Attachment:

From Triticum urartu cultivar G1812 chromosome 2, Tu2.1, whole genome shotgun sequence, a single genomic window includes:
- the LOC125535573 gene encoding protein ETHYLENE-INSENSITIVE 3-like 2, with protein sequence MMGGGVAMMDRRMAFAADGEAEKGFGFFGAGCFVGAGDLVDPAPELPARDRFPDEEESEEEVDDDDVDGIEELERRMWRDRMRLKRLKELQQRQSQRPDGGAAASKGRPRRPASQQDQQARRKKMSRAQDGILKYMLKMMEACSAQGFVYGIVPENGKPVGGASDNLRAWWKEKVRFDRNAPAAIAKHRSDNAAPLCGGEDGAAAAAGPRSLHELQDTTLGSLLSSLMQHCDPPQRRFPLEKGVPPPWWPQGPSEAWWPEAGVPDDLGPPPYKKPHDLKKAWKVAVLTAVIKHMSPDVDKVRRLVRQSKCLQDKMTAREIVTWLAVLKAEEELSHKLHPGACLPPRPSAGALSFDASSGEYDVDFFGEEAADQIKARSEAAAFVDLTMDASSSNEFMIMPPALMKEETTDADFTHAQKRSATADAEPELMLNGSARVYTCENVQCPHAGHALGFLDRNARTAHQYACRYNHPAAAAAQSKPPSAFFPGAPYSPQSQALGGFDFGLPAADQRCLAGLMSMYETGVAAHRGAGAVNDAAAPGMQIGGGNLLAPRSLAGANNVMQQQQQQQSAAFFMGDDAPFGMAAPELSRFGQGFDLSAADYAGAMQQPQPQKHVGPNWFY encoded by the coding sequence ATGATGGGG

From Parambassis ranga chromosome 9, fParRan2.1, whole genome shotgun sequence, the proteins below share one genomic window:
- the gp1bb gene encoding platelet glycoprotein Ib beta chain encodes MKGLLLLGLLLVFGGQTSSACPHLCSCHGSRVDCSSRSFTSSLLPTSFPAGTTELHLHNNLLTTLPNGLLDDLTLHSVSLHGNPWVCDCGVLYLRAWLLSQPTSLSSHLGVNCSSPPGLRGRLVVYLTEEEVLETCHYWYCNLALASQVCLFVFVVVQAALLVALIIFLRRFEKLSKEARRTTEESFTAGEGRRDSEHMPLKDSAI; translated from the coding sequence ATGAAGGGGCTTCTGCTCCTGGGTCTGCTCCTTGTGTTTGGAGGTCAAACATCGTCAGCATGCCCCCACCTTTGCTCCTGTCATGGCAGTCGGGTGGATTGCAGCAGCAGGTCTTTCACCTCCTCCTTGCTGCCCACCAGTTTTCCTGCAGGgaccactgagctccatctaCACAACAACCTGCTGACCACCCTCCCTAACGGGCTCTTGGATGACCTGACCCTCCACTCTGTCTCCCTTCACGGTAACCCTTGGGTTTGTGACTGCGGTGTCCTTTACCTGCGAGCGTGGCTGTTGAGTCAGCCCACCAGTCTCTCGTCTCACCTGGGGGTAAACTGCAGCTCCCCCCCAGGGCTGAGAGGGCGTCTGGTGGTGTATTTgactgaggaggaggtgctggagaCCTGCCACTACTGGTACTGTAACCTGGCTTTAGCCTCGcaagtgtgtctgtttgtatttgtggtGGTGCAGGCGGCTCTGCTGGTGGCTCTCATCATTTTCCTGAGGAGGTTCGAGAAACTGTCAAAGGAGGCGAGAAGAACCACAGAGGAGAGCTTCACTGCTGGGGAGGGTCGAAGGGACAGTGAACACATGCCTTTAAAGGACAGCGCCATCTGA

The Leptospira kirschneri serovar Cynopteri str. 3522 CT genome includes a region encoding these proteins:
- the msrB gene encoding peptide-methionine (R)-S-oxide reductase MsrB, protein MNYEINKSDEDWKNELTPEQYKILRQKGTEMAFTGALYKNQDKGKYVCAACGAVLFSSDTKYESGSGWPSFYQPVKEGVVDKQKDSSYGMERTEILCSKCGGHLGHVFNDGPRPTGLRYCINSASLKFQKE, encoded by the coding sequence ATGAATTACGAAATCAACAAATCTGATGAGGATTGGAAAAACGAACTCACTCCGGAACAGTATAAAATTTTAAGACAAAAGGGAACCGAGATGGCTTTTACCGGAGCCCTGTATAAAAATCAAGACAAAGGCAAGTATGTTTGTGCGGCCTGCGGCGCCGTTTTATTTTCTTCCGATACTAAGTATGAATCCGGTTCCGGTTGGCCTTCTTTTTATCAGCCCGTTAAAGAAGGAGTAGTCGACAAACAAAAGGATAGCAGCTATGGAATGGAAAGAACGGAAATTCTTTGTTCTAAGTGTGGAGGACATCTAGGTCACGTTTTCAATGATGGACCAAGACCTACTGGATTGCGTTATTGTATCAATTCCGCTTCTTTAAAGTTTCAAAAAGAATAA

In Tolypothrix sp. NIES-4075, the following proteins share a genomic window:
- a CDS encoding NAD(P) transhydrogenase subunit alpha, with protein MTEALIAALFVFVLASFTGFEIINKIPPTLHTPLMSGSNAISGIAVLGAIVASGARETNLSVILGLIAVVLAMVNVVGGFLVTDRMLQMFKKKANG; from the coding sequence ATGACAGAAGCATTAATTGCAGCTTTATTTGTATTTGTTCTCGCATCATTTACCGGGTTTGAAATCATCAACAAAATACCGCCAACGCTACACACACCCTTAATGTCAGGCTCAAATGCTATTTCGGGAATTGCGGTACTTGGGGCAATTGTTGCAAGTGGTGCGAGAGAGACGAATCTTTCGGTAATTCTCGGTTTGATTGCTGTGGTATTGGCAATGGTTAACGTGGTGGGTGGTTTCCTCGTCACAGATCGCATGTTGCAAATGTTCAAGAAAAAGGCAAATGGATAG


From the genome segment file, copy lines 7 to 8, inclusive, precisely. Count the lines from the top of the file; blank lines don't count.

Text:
In Tolypothrix sp. NIES-4075, the following proteins share a genomic window:
- a CDS encoding NAD(P) transhydrogenase subunit alpha, with protein MTEALIAALFVFVLASFTGFEIINKIPPTLHTPLMSGSNAISGIAVLGAIVASGARETNLSVILGLIAVVLAMVNVVGGFLVTDRMLQMFKKKANG; from the coding sequence ATGACAGAAGCATTAATTGCAGCTTTATTTGTATTTGTTCTCGCATCATTTACCGGGTTTGAAATCATCAACAAAATACCGCCAACGCTACACACACCCTTAATGTCAGGCTCAAATGCTATTTCGGGAATTGCGGTACTTGGGGCAATTGTTGCAAGTGGTGCGAGAGAGACGAATCTTTCGGTAATTCTCGGTTTGATTGCTGTGGTATTGGCAATGGTTAACGTGGTGGGTGGTTTCCTCGTCACAGATCGCATGTTGCAAATGTTCAAGAAAAAGGCAAATGGATAG